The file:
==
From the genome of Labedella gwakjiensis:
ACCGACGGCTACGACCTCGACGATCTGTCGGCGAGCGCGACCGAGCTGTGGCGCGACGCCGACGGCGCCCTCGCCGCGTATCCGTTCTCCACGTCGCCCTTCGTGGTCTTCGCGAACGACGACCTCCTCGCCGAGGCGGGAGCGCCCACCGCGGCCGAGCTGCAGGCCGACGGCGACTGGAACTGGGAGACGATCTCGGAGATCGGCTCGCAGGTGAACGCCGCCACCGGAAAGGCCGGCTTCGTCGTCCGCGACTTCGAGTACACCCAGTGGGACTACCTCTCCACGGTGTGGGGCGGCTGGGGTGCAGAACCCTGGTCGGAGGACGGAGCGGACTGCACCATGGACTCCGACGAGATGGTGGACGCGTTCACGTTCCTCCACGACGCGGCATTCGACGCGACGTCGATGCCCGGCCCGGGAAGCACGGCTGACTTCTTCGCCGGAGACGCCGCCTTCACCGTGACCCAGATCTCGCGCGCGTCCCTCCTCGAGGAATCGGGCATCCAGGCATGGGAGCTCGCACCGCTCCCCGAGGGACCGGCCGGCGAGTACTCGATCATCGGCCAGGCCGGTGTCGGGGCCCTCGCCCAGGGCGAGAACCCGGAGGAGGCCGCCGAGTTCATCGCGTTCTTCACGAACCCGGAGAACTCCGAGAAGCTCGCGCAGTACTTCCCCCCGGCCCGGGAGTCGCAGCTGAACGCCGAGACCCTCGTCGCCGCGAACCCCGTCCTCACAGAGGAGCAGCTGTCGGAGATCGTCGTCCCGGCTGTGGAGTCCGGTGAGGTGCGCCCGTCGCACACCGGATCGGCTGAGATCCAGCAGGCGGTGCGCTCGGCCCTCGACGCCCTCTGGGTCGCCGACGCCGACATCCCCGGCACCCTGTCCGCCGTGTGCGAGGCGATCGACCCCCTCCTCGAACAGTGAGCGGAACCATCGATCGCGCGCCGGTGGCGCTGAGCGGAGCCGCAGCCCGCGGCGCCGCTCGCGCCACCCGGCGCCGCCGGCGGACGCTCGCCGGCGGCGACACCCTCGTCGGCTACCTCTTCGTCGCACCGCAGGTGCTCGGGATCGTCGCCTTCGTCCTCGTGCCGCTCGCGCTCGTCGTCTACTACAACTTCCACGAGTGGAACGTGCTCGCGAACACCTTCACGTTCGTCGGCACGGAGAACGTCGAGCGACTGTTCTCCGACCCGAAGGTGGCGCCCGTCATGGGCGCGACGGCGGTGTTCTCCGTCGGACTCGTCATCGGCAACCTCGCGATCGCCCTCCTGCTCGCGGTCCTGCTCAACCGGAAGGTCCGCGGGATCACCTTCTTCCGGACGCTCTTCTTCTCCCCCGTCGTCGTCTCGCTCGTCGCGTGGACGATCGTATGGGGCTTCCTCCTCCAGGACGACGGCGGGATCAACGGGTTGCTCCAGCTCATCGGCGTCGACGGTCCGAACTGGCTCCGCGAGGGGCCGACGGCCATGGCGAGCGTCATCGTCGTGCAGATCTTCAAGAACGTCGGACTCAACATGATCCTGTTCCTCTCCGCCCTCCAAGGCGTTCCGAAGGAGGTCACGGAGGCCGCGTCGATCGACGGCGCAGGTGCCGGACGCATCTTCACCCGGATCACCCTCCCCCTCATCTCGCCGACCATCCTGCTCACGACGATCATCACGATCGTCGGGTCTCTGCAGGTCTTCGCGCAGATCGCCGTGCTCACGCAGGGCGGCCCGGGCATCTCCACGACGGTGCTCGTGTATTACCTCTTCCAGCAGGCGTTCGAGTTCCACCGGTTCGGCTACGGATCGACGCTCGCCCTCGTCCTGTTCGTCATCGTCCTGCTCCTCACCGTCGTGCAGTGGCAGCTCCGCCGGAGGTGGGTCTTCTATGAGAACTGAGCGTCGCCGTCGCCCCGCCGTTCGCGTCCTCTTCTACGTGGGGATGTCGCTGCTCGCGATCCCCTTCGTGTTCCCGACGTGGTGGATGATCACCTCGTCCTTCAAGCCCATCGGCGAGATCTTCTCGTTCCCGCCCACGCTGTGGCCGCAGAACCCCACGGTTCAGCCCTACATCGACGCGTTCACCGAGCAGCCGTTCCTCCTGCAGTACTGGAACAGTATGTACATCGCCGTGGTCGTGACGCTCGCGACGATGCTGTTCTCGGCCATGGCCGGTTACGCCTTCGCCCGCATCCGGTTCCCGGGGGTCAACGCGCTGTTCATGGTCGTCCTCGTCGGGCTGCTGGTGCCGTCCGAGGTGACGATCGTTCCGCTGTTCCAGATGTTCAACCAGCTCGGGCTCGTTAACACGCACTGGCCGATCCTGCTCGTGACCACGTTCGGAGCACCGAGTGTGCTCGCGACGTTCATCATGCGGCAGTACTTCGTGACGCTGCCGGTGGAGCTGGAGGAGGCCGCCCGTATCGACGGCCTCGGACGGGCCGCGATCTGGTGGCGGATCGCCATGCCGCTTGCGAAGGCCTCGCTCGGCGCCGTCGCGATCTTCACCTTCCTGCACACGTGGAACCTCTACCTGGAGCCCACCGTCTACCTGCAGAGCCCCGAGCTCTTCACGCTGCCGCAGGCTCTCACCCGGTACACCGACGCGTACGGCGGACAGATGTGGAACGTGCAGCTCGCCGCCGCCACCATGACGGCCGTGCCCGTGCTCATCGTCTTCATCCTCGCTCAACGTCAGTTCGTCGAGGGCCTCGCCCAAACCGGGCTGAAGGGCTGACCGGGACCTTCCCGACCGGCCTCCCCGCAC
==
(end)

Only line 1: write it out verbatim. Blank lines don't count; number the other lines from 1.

From the genome of Labedella gwakjiensis: